What Do Flea Eggs Look Like?

Really, what do flea eggs look like? Well, for anyone who’s been bitten by a bed bugOpens in a new tab., you can be sure some tiny flea eggs are lurking around to hatch – either from your cat or dogs. Flea Eggs

But to control flea eggs, you must effectively know their physical appearance and places where they’re hidden – including differences between flea eggs and flea dirtOpens in a new tab.

In summary, fleas eggs are tiny specs (0.5 lengths by 0.25 mm width), rounded-oval shape, with a flexible-chorion and softshell. Adult females fleas produce eggs 1 to 2 days after taking a full blood meal and mating. Flea eggs will be laid on a host like cats or dogs, but they’ll fall off shortly (within hours). 

Flea Eggs – What Do Flea Eggs Look Like?

1. Size – How big is Flea Eggs?

Flea eggs, particularly cat flea eggsOpens in a new tab., measure about 0.25 millimeters in width and 0.5 millimeters in length. Despite that, you can see the eggs with your unaided human eye – particularly when in clusters, these creatures are tiny in body size. 

In the house, flea eggs will be foundOpens in a new tab. in pets’ visits, feed, sleep, and rest. Also, the immature fleas will grow inside carpets – use flea carpet powder to controlOpens in a new tab..

You can control adult fleasOpens in a new tab. using powdersOpens in a new tab., dawn dish soapOpens in a new tab.. Below are additional pointers for flea eggs that may be in your house (or fleas human hair), yard, or on the pet. 

Flea eggs are microscopic creatures that’ll look like the grain of salt. Notably, a single grain of salt dropped on some of the ground may be difficult to notice or find. They are microscopic and thus will only be seen when they’re in clusters.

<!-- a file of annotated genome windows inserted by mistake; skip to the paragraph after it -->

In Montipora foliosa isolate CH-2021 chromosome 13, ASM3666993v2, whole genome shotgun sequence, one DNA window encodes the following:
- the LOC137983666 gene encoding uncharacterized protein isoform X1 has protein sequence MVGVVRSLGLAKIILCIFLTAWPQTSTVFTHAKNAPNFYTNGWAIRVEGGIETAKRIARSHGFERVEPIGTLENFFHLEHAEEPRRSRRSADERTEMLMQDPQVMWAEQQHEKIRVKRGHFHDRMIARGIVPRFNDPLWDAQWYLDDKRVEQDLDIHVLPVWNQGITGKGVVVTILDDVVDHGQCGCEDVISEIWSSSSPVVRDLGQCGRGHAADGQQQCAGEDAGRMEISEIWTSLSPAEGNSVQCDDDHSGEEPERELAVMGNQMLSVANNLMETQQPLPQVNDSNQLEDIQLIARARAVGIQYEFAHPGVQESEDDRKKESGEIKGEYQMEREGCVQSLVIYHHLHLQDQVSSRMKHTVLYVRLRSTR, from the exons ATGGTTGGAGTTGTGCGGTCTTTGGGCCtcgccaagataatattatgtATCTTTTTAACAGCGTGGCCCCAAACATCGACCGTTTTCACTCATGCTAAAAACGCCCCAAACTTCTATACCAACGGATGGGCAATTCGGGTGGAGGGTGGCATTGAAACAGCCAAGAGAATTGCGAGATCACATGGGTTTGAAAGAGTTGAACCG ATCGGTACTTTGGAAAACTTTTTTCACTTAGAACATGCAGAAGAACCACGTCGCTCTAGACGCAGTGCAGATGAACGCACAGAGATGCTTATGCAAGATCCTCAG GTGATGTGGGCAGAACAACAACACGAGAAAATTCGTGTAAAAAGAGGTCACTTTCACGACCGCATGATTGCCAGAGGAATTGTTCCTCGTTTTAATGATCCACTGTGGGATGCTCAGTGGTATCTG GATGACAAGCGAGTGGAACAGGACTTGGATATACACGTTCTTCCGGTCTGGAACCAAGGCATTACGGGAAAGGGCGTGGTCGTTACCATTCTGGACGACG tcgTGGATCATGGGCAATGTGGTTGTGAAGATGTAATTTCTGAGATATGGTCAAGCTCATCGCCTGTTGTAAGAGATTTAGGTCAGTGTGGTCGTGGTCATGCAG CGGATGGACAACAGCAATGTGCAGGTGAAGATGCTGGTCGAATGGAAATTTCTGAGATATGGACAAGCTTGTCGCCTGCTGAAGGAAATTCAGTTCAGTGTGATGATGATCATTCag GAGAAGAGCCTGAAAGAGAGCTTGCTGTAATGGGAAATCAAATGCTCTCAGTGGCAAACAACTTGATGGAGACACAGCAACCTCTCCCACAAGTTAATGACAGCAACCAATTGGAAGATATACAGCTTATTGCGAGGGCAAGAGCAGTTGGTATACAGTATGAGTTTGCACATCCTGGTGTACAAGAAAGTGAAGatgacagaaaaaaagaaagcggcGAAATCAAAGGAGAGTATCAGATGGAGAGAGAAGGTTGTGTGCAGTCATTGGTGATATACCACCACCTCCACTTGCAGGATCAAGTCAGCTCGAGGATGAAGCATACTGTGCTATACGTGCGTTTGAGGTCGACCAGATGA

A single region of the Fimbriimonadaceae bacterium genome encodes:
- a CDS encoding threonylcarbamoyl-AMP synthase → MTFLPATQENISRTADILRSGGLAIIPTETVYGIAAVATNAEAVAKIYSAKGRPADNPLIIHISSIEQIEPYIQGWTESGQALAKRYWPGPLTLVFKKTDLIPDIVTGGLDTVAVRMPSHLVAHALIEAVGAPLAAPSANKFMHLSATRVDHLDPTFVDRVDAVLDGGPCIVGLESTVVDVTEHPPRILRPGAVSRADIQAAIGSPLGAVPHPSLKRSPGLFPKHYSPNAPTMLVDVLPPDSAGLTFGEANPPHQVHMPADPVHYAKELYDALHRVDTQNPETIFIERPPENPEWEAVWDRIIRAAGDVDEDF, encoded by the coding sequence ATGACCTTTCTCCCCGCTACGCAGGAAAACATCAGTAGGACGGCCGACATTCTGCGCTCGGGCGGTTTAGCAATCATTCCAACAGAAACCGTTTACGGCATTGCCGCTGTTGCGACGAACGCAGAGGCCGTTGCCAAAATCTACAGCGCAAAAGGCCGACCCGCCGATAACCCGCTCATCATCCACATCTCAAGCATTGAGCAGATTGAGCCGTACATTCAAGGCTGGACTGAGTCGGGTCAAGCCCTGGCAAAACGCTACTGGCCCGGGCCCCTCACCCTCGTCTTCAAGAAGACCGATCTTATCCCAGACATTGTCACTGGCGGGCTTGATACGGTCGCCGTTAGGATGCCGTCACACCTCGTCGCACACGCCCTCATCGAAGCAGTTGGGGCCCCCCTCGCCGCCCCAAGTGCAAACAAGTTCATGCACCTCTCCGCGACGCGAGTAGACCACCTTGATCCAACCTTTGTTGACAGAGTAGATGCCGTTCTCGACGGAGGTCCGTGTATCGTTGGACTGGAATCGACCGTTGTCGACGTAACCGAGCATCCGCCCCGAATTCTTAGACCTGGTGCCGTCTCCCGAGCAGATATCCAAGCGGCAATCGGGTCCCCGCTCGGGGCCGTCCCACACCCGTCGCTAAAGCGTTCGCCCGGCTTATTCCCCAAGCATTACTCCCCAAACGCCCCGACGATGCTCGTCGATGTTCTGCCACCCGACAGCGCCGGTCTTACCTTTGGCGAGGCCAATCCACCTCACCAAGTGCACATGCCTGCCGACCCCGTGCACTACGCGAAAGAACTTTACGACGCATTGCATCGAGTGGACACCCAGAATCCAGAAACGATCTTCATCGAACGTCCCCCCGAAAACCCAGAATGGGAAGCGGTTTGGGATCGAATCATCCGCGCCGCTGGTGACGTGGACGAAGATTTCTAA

2. Color – What Color Are Flea Eggs?

Flea eggs are off-white because of their flexible-chorion and soft shell – it may mistake the flea egg for a grain of saltOpens in a new tab. of dirt while on the ground.

The oval-shaped eggs may also be mistaken for the color of human dry skin that’s whitish and rough due to lack of oiling. However, the identity of the flea’s eggs may only be fully verified with a microscope.

For this process, you’ll position the flea eggs on some dark paper before looking at it through a magnifying glass or microscope lens. Notice whether the object is oval-shaped, plus characteristically off-white or white – if so, this could be flea eggs.

3. Shape

Flea eggs take the shape of an oval but elongate object that also has two rounded ends. Further, the viable flea eggs will have its surface being smooth and lacks indentations.